In order that the material fleet shall be efficient as a whole, each material unit must be efficient as a unit. Each ship must be materially sound; each pump, valve, cylinder, gun, carriage, torpedo, and individual appliance, no matter how small, must be in condition to perform its expected task. The complexity of a fleet baffles any mental effort, by even those most familiar with it, to grasp it fully. Each dreadnaught, battle cruiser, destroyer, submarine, collier, tender, hospital ship, scout, supply ship, and what-not, is a machine in itself, and is filled with scores—in some cases, hundreds—of highly specialized machines, operated by steam, oil, air, electricity, and water. A superdreadnaught is a machine which, including the machines inside of her, costs $15,000,000; a battle cruiser more.
The personnel is nearly as complicated as the material. Not only are there all the various ranks of commissioned officers in the line, medical corps, pay corps, marine corps, etc., but there are ten kinds of warrant officers besides; while in the enlisted personnel there are ninety-one different “ratings” in the navy, and thirteen in the marine corps, besides temporary ratings, such as gun-pointer, gun-trainer, gun-captain, etc. Each rank and rating carries its rigidly prescribed duties, as well as its distinctive uniform and pay. That such a multitudinous host of types and individuals, both material and personnel, can be actually combined in one unit fleet, and that fleet operated as a mobile directable organism by its admiral, is a high achievement of the human intellect.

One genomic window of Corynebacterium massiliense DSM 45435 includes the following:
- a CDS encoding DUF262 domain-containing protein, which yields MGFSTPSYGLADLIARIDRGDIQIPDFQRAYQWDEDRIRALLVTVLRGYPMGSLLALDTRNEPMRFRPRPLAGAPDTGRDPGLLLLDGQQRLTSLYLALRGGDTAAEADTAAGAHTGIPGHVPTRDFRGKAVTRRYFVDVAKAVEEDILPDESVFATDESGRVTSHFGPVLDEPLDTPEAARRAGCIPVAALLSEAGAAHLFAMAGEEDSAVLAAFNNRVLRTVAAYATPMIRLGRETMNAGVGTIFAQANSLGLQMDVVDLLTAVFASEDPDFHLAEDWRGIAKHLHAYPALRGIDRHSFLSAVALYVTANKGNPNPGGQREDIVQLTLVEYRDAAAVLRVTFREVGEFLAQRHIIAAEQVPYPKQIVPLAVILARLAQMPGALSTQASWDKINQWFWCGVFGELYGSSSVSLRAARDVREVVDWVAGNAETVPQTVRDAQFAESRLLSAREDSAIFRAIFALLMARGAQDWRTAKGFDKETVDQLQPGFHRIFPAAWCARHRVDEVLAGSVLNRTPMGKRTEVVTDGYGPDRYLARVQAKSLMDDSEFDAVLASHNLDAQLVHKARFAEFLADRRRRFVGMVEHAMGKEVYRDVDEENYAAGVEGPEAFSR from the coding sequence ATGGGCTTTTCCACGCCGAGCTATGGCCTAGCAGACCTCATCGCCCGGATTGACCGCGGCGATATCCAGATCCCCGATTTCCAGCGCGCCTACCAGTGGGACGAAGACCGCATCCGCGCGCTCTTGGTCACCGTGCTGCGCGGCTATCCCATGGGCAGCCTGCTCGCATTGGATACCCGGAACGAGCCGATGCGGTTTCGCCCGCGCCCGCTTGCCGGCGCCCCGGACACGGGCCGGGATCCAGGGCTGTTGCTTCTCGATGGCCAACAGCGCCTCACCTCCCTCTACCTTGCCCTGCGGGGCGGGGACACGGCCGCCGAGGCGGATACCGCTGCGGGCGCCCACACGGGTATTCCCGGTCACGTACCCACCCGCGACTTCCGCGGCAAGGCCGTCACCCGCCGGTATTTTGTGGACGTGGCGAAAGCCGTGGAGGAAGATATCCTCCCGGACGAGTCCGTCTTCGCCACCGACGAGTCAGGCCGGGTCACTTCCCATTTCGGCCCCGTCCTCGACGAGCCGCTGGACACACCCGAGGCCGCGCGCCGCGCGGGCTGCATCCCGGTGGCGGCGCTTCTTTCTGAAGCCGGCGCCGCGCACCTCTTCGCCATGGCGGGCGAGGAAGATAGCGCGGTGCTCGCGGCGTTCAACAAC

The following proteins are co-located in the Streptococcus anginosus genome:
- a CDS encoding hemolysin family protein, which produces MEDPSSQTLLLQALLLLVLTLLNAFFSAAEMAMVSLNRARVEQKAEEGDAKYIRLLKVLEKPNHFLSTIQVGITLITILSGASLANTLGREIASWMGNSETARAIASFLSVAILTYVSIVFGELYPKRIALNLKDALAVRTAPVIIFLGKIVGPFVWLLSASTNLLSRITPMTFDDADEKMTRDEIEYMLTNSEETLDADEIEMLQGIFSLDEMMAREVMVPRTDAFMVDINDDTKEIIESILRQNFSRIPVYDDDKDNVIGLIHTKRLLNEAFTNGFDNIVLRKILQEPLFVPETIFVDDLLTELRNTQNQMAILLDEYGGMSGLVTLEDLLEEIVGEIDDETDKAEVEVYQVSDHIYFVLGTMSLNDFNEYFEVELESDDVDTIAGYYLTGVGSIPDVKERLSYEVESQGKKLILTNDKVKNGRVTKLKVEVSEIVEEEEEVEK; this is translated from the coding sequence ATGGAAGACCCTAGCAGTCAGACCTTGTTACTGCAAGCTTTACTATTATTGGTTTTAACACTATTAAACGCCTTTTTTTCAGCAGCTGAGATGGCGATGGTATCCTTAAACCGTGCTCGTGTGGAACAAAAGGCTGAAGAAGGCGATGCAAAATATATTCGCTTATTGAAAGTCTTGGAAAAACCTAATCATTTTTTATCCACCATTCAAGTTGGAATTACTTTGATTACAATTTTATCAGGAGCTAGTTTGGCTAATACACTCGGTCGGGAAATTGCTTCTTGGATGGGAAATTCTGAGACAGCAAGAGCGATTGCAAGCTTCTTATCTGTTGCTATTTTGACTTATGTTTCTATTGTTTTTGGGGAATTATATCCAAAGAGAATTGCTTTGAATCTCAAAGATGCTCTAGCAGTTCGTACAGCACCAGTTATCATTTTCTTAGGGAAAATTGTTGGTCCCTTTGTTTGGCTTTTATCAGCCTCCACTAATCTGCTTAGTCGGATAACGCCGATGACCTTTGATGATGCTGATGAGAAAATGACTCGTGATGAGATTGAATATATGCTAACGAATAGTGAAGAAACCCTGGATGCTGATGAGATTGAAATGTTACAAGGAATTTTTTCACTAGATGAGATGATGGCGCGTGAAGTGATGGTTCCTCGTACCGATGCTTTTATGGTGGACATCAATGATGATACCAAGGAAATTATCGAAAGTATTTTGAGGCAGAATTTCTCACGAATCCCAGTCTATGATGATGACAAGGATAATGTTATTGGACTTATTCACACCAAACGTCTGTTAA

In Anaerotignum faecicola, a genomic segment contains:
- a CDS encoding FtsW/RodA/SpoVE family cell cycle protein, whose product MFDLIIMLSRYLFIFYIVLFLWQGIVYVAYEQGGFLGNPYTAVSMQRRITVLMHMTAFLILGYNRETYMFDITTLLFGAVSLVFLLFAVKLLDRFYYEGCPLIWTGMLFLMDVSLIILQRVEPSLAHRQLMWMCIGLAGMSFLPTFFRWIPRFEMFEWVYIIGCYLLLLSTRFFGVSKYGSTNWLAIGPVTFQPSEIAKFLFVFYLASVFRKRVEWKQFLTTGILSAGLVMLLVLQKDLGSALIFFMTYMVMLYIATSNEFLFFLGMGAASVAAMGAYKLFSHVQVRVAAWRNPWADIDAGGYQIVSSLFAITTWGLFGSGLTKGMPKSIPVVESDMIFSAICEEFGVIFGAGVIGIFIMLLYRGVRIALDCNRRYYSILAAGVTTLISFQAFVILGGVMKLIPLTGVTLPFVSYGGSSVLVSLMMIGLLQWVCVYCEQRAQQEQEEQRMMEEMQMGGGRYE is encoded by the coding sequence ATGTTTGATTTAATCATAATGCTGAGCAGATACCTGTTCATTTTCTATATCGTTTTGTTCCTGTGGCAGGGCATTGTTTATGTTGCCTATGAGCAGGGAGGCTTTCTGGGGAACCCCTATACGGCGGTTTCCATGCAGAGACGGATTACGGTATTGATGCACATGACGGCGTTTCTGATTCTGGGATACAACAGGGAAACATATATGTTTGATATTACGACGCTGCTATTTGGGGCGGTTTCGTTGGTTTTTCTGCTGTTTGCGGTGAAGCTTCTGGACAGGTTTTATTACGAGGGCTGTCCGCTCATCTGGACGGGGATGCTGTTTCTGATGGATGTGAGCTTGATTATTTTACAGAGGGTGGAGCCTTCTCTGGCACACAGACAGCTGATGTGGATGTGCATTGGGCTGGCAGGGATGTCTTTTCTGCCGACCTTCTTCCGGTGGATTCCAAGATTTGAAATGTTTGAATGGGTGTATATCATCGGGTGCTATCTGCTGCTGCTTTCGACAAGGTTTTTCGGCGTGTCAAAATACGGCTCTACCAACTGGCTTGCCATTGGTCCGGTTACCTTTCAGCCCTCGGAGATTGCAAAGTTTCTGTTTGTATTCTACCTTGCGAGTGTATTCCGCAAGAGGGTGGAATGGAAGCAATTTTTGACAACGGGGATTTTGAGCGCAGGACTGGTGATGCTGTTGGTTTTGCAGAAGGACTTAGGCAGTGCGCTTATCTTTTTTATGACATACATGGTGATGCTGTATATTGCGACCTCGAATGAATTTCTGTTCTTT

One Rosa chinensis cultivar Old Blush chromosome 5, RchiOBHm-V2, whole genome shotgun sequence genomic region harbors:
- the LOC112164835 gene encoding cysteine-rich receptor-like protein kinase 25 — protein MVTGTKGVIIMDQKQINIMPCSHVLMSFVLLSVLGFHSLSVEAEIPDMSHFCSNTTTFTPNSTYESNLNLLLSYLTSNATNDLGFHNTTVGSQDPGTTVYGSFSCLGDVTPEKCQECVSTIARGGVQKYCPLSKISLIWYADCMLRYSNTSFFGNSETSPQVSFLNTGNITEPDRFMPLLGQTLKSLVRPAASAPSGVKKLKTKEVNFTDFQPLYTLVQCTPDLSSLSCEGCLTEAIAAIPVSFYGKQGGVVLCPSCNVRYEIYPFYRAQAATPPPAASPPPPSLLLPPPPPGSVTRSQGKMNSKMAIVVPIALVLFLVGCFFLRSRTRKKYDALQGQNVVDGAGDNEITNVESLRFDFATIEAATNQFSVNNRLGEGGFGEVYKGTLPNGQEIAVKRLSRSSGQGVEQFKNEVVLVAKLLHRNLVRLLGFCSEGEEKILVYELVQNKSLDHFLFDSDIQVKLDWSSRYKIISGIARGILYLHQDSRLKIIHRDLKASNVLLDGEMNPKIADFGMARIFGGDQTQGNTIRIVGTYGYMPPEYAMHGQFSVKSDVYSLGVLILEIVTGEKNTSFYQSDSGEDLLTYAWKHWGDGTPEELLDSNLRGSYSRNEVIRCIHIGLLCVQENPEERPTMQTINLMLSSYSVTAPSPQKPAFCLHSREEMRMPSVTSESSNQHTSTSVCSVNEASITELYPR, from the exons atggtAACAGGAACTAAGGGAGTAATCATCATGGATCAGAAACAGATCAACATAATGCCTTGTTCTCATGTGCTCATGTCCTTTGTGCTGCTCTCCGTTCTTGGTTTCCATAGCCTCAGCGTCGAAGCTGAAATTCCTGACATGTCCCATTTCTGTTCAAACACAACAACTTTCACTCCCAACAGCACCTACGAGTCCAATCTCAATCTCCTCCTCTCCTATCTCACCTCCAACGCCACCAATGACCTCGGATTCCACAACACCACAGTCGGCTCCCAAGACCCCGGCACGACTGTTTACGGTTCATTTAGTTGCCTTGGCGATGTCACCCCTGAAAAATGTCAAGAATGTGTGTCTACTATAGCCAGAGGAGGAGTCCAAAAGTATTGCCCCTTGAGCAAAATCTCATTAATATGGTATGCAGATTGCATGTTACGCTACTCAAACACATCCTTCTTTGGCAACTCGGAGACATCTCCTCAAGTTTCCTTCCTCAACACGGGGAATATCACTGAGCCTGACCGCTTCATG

How is it done?
By discipline, by training, by knowledge, by energy, by devotion, by will; by the exercise of those mental, moral, and spiritual faculties that may be grouped under the one term “mind”: the same power that co-ordinates and controls a still more complex machine, the organism of the human body.
Despite its relative crudeness, a fleet possesses, more fully than any other fruit of man’s endeavor, the characteristics of an organism, defined by Webster as “an individual constituted to carry on the activities of life by means of parts or organs more or less separate in function, but mutually dependent.” And though it must be true that no fleet can approximate the perfection of nature’s organisms, nevertheless there is an analogy which may help us to see how a complex fleet of complex vessels has been slowly evolved from the simple galley fleets of earlier days; how its various parts may be mutually dependent yet severally independent; and how all must be made to work as one vast unit, and directed as one vast unit by the controlling mind toward “the end in view.”
The common idea is that an army consists of a number of soldiers, and a navy of a number of ships. This idea is due to a failure to realize that soldiers and ships are merely instruments, and that they are useless instruments unless directed by a trained intelligence: that the first essential in an army and the first essential in a navy is mind, which first correctly estimates the situation, then makes wise plans to meet it, then carries out those plans; which organizes the men and designs the ships, and then directs the physical power exertable by the men and the ships toward “the end in view.”